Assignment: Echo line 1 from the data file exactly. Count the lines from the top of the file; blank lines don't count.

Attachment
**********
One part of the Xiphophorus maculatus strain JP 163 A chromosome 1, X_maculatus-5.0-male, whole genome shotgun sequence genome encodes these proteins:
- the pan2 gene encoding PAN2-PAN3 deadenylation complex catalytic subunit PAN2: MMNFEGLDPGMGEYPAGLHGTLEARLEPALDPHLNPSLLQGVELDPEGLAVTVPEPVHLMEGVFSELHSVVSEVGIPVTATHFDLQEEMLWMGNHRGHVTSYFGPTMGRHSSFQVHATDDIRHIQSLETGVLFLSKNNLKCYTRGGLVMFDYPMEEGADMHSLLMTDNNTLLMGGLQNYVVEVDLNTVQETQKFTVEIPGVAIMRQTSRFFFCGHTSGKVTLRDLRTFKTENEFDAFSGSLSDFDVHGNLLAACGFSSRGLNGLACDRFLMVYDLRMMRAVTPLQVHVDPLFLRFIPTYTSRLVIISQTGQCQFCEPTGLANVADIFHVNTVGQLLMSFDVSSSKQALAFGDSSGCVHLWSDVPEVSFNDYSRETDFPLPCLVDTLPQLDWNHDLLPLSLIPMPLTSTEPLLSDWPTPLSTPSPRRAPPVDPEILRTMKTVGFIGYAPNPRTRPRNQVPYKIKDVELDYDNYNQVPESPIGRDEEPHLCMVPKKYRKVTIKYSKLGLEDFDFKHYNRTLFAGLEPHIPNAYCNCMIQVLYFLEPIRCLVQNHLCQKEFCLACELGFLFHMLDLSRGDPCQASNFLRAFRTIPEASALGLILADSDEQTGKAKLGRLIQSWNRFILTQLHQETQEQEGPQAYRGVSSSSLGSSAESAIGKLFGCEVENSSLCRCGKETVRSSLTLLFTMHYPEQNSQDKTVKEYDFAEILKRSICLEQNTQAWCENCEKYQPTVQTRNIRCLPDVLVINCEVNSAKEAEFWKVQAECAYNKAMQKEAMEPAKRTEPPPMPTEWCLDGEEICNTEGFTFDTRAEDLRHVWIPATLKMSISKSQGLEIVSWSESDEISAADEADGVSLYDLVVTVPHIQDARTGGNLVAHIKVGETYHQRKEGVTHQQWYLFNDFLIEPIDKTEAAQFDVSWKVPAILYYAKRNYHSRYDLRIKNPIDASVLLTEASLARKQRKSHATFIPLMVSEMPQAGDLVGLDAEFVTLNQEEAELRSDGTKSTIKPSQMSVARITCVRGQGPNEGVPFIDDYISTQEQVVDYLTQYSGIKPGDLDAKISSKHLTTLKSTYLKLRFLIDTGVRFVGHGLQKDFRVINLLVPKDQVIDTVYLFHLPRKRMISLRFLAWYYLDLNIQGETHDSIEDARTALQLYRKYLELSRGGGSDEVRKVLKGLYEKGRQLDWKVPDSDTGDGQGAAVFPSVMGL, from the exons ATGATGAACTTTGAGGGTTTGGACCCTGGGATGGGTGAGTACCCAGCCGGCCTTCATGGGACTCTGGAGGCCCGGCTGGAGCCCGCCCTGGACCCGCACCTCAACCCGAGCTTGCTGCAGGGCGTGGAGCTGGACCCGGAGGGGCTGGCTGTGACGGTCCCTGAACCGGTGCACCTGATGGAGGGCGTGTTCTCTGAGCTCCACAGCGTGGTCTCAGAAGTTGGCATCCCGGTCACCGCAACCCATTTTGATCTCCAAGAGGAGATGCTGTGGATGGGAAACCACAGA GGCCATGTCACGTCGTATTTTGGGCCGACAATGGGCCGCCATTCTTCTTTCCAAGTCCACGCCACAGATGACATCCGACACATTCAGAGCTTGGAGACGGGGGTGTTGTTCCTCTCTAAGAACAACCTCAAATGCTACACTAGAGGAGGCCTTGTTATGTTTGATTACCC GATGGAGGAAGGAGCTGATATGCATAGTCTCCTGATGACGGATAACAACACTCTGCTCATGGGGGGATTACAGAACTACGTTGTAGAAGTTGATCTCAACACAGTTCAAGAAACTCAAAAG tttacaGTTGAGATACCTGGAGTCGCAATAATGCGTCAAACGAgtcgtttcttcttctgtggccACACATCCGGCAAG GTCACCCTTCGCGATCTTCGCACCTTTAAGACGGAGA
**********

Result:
One part of the Xiphophorus maculatus strain JP 163 A chromosome 1, X_maculatus-5.0-male, whole genome shotgun sequence genome encodes these proteins: